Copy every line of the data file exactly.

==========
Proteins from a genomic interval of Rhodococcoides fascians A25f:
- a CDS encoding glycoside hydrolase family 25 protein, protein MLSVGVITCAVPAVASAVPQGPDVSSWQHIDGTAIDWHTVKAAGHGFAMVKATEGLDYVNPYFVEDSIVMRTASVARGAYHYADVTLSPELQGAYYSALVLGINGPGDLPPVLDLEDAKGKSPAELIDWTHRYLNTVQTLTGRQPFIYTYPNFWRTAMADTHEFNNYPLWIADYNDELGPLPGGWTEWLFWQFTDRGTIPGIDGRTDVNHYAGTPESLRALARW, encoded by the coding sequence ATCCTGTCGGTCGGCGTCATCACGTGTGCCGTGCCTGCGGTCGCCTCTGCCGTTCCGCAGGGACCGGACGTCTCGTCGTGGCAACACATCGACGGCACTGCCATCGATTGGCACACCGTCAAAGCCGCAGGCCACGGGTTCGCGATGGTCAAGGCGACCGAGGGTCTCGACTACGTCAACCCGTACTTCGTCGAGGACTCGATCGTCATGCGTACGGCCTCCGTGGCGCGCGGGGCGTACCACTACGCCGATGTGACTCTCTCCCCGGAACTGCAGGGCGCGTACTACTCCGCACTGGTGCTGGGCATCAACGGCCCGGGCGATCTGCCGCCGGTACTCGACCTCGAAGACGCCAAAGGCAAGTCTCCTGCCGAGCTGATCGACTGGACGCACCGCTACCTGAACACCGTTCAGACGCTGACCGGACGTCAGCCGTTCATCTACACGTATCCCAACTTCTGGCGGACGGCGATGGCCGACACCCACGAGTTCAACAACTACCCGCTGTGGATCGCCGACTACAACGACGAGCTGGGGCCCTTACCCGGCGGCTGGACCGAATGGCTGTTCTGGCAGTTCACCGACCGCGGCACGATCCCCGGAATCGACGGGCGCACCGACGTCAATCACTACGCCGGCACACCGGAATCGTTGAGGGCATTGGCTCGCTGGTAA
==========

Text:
Proteins from a genomic interval of Rhodococcoides fascians A25f:
- a CDS encoding glycoside hydrolase family 25 protein, protein MLSVGVITCAVPAVASAVPQGPDVSSWQHIDGTAIDWHTVKAAGHGFAMVKATEGLDYVNPYFVEDSIVMRTASVARGAYHYADVTLSPELQGAYYSALVLGINGPGDLPPVLDLEDAKGKSPAELIDWTHRYLNTVQTLTGRQPFIYTYPNFWRTAMADTHEFNNYPLWIADYNDELGPLPGGWTEWLFWQFTDRGTIPGIDGRTDVNHYAGTPESLRALARW, encoded by the coding sequence ATCCTGTCGGTCGGCGTCATCACGTGTGCCGTGCCTGCGGTCGCCTCTGCCGTTCCGCAGGGACCGGACGTCTCGTCGTGGCAACACATCGACGGCACTGCCATCGATTGGCACACCGTCAAAGCCGCAGGCCACGGGTTCGCGATGGTCAAGGCGACCGAGGGTCTCGACTACGTCAACCCGTACTTCGTCGAGGACTCGATCGTCATGCGTACGGCCTCCGTGGCGCGCGGGGCGTACCACTACGCCGATGTGACTCTCTCCCCGGAACTGCAGGGCGCGTACTACTCCGCACTGGTGCTGGGCATCAACGGCCCGGGCGATCTGCCGCCGGTACTCGACCTCGAAGACGCCAAAGGCAAGTCTCCTGCCGAGCTGATCGACTGGACGCACCGCTACCTGAACACCGTTCAGACGCTGACCGGACGTCAGCCGTTCATCTACACGTATCCCAACTTCTGGCGGACGGCGATGGCCGACACCCACGAGTTCAACAACTACCCGCTGTGGATCGCCGACTACAACGACGAGCTGGGGCCCTTACCCGGCGGCTGGACCGAATGGCTGTTCTGGCAGTTCACCGACCGCGGCACGATCCCCGGAATCGACGGGCGCACCGACGTCAATCACTACGCCGGCACACCGGAATCGTTGAGGGCATTGGCTCGCTGGTAA